The WSJ reports today that the Cato Institute releases its biennial report on the 50 governors and their ranking for fiscal performance. No surprise that Illinois Governor Rod Blagojevich was graded with a “D”. Both Republican Bob Taft of Ohio and Democrat Edward Rendell of Pennsylvania received an “F”. Both Arnold S. of Ca. and Bill Owens of Colorado received the only two “A’s”. The Democrat governor of New Mexico received a “B” by cutting the top rate on income tax from 8.2% to 5%, reducing the capital gains tax and cutting spending. Presidential hopeful Democrat Mark Warner received a “D” for enacting the largest tax increase in Virginia’s history. Florida Republican Governor Jeb Bush slipped from, and “A” to a “B” after endorsing bloated budgets.
The report states that you can’t tax your way to recovery; the best way out of a deficit is to cut spending. The problem is that almost all politicians know these “golden rules” and promise to follow these rules once elected. Unfortunately, once in office they feel beholden to all the “special interest people” who financed their campaigns and they become “yes” people to a growing avalanche of entitlements. The entitlement people make a good case for spending the taxpayer’s money and the politicians always say “yes”.
With elections coming up here in April, you will probably be wise to determine who is most likely to deny entitlements we can live without and who can determine what the “core” businesses of cities really are while at the same time supporting building the infrastructure that will retain and attract more living wage jobs to this community. Try to sort out who will do the best job of training and holding employable workers instead of creating more welfare and uneducated society dropouts.
As I warned in previous blogs “beware of politicians who have a vision”. Examine what some of these “visions” have already created; One Technology Plaza, The Gateway building (this building takes most of the East Peoria gambling boat money the City of Peoria collects), the vacant Damon’s restaurant building, the Riverplex, the new ballpark, Cub’s Food on Knoxville, (recipient of $5 million plus of taxpayers dollars), TIF districts everywhere including some of the best farmland in the world, and a riverfront that could have been designed more to the communities desires. Remember whose leadership lost Peoria the Paradise.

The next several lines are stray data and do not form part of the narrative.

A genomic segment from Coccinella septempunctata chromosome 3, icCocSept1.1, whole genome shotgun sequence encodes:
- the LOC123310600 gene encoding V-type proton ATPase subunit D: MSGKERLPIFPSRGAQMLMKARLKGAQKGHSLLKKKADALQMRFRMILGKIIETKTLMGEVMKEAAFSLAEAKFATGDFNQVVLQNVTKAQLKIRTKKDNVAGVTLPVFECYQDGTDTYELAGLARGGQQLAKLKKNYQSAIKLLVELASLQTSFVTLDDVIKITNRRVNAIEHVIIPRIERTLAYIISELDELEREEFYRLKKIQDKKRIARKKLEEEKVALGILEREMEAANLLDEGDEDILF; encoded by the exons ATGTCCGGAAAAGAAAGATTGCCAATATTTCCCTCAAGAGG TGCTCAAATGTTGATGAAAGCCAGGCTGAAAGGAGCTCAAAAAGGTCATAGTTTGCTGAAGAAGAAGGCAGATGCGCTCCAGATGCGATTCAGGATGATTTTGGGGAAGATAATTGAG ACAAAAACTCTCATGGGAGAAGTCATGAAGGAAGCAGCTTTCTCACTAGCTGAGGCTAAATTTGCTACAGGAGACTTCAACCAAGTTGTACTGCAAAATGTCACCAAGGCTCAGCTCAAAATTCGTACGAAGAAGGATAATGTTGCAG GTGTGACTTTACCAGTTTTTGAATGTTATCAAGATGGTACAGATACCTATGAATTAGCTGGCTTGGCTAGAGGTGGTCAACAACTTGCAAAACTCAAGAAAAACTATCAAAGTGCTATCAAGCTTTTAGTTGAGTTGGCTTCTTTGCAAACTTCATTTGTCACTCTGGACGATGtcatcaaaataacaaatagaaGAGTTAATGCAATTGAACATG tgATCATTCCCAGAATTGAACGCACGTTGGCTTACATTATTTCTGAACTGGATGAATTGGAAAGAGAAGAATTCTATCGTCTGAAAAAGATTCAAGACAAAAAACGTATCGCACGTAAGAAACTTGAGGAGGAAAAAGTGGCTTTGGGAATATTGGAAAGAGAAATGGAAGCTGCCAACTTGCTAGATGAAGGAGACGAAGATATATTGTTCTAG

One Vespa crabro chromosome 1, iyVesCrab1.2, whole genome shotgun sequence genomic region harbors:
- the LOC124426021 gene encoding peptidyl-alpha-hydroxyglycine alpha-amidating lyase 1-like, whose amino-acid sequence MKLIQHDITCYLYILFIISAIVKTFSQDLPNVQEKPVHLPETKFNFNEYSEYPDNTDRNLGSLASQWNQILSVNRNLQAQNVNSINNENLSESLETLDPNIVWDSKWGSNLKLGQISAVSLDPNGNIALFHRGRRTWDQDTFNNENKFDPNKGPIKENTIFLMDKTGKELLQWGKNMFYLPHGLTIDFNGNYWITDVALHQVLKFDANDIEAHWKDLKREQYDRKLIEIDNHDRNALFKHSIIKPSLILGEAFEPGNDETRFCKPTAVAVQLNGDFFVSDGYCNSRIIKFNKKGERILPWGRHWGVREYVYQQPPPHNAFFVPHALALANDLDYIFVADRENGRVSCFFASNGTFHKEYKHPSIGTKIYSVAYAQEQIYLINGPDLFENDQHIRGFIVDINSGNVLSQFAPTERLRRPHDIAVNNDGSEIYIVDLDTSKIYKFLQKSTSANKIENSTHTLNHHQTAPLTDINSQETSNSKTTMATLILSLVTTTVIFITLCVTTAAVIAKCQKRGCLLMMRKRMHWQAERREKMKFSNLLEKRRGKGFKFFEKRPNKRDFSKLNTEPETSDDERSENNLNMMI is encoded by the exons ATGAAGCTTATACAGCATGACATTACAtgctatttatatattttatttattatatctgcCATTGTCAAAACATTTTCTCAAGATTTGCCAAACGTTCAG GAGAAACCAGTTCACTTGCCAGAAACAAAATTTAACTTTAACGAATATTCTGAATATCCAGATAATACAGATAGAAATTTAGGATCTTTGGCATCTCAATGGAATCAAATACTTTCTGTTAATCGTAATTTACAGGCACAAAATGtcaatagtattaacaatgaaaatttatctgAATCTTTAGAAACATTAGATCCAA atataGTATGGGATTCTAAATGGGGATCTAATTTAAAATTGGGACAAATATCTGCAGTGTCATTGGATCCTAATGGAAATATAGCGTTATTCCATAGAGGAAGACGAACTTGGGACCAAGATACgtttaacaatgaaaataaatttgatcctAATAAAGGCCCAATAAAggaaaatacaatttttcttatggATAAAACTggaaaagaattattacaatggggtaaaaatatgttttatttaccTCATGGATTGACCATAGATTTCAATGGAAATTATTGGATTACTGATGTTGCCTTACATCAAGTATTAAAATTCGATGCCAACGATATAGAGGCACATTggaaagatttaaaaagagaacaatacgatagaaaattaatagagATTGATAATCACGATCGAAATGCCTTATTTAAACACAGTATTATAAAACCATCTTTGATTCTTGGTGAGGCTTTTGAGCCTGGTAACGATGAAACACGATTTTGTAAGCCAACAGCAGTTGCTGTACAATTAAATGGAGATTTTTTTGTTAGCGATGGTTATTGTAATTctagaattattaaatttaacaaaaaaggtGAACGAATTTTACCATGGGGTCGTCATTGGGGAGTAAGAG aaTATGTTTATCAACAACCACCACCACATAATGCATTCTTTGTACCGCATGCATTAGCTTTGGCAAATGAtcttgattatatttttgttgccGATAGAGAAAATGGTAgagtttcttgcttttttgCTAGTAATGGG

These “visions” and realities; a $32 million expanded zoo, the new museums, the addition to the Civic Center, a new Park District headquarters building, a new softball complex, completion of the Morton to Dunlap trail, renewed efforts to save the Pere once the Civic Center expansion is completed, the taxpayer dollars that will go into the Med-Tech project, investments that must be made in our local school systems, growing pensions and medical costs for employees of the public sector, plus many “visions” on someone’s drawing board or mind, it is my belief that the wealthy and others who want all these projects, must not only come up with the money to build but the money to maintain. Let the voters decide by binding referendums. Be sure the referendum is properly worded and that all costs including maintenance are explained to the voter.
I do not buy the concept that we “will all benefit” for these enhancements to our community. I buy the concept that many taxpayers will benefit but the majority will not and that there are more big egos in this community than willing taxpayers.
I wrote recently that the die is “already cast”. Those who believe or do not believe that we are not headed into being one of the most enhanced and overtaxed communities in what is often called “the rustbelt”, I welcome you to post your comments on this site.
As a business man for 36 years, a politician for over four years, it is my belief (and the belief of many other) that some community projects must be put on hold. In uncertain financial times, we must invest more in our infrastructures and less in enhancements.
Build it and they will come is not a proven theory!!
I leave you with this thought “the way of our daily lives, lead us to subordinate all values to the struggle for material success”.